Prospective PhD students
For over 50 years, our PHD graduates have made ground-breaking innovation and discoveries in biomedical research by creating new therapies, diagnostics and devices.
Students in the biomedical engineering PhD program at Johns Hopkins will push the boundaries of scientific discovery alongside leading clinicians and researchers by developing and applying new technologies to understand, diagnose, and treat disease.
The BME PhD program is home to a wide diversity of students.
- Of the students who matriculated in the last four years, 42% are female students
- In 2019, for the first time, female students comprise more than half of the incoming class
- Of the U.S. students who matriculated in the last four years, 21% identify as belonging to racial or ethnic groups typically underrepresented in science and engineering
- In a 2019 student survey, more than a quarter of responding BME students identified as gay, lesbian, bisexual, asexual, or another non-heterosexual identity.
- In the same 2019 student survey, 27% of students identified themselves as having a disability or chronic condition – including learning disabilities, sensory impairments (e.g. vision or hearing), mental health disorders, and long-term illnesses.
All our students are exceptionally successful, so the message is clear: no matter your background or situation, don’t let anyone tell you that you can’t succeed here or that you shouldn’t apply here. You can and you should.
What should you consider when looking at graduate schools?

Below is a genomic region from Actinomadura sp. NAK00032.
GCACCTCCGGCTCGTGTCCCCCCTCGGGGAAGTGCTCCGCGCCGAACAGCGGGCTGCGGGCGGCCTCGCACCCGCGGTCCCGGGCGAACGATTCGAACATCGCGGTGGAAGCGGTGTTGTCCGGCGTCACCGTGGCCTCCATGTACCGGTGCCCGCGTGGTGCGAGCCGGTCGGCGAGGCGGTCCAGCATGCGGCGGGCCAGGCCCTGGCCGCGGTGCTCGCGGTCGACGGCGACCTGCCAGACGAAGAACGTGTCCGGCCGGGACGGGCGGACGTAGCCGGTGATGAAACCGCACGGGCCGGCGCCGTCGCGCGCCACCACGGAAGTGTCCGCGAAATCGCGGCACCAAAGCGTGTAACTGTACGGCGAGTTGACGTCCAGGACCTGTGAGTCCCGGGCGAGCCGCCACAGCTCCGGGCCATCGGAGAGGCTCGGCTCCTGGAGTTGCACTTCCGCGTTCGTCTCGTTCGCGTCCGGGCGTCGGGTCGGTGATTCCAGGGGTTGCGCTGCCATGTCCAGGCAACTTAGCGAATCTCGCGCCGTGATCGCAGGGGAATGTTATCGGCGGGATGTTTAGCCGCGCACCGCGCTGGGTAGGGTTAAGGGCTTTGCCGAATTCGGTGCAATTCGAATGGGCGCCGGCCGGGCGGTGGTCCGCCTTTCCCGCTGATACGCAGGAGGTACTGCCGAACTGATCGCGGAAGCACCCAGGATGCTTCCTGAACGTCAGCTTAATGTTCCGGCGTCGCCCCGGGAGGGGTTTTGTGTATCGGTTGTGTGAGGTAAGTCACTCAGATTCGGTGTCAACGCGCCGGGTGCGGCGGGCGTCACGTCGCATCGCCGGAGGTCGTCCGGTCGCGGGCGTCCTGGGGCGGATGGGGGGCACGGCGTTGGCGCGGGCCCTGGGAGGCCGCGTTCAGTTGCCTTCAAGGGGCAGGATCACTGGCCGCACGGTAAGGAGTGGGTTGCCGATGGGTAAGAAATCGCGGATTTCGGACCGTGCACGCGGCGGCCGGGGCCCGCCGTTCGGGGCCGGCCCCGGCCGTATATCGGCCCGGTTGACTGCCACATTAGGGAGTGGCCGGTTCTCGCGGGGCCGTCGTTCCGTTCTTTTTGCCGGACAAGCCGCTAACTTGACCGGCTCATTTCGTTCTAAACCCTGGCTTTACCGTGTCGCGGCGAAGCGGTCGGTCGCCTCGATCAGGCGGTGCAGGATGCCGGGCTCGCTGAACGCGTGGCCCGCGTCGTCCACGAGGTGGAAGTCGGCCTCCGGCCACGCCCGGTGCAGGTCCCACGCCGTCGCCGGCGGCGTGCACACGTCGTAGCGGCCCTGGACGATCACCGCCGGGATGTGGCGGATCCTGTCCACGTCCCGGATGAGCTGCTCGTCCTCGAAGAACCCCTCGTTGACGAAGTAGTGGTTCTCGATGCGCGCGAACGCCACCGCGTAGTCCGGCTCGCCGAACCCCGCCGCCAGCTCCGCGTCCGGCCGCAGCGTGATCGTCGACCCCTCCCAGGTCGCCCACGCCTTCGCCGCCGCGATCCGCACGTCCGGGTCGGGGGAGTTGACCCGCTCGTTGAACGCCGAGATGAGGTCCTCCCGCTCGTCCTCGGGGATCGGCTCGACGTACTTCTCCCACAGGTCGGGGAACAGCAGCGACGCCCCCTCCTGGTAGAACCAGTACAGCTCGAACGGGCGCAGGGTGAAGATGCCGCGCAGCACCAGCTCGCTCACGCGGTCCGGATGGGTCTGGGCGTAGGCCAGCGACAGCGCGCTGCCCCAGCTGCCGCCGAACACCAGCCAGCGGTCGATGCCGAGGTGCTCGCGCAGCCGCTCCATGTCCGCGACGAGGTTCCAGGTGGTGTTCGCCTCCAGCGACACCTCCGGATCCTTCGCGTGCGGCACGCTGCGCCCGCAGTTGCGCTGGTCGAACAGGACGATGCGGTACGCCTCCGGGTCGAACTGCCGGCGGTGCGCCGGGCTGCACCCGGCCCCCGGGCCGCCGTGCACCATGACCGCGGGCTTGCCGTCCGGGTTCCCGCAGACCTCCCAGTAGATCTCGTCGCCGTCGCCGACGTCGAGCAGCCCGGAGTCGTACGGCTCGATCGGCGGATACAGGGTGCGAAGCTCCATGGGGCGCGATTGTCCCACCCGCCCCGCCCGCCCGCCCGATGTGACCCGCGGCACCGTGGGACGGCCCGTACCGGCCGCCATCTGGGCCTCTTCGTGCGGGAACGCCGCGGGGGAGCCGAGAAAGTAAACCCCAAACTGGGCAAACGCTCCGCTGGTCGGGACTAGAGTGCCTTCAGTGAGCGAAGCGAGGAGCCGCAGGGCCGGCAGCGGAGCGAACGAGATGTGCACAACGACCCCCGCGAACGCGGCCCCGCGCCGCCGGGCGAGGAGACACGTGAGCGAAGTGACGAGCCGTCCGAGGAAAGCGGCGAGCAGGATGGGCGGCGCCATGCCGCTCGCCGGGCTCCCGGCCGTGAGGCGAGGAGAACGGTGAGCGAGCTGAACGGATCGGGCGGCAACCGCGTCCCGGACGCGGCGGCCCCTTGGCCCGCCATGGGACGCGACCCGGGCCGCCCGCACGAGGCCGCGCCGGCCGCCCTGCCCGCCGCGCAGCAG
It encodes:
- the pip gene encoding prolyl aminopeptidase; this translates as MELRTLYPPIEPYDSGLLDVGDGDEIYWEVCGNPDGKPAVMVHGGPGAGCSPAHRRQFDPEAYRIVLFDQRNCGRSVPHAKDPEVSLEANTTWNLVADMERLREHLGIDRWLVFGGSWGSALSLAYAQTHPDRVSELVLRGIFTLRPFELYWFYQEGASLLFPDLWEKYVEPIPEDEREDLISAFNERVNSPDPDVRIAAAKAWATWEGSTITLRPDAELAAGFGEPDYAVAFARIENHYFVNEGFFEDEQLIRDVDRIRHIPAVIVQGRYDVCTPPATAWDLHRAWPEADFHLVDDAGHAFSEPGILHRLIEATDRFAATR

When researching graduate schools, a prospective student should consider the research opportunities, the people, the professional and academic networking community, and the location. As you will be spending the next four to seven years of your life in grad school, you will want to assess each of these components. Using the achievements of BME faculty and program graduates as the measure for success, we feel we have created an ideal environment for an enriching and rewarding graduate school experience at Johns Hopkins.
An intellectually stimulating environment and the nurturing spirit of collegiality extend throughout the program. Year after year, we attracted the best and brightest students world-wide to participate in this very competitive program.
Research and Networking Opportunities
Johns Hopkins is known as one of the top medical schools, and many of the physicians here are incredibly enthusiastic about research. Collaborations are not only approachable, but also greatly encouraged. We also organize seminars and networking events to connect the clinical, engineering, and basic science aspects of research.
Faculty and Advising
Hopkins BME faculty are engineering the future of medicine, with research articles regularly appearing in a host of high-impact academic journals. They have been featured on journal covers, interviewed for podcasts, and have participated in a multitude of academic seminars and conferences.
Graduate students are permitted to select any Hopkins faculty as their thesis advisor. Faculty areas of expertise span the realm of biomedical research — increasing the likelihood that you will find a faculty advisor in the research area where you have the most interest.
Location and Transportation
Baltimore, also known as “Charm City,” is a smaller city that is rich in history and culture, with an unassuming feel. The city is filled with museums, conservatories, sports teams, parks, and, of course, crab.
Hopkins has two main campuses in Baltimore, but faculty and labs are generally localized. While the city has both a metro and bus system, most find it convenient to simply use the free Hopkins shuttle, which runs between the Homewood and East Baltimore campuses. View Student Life for more information.
We believe that both our students and the Johns Hopkins research mission are served best by placing our students in multidisciplinary teams, and we encourage them to find these opportunities.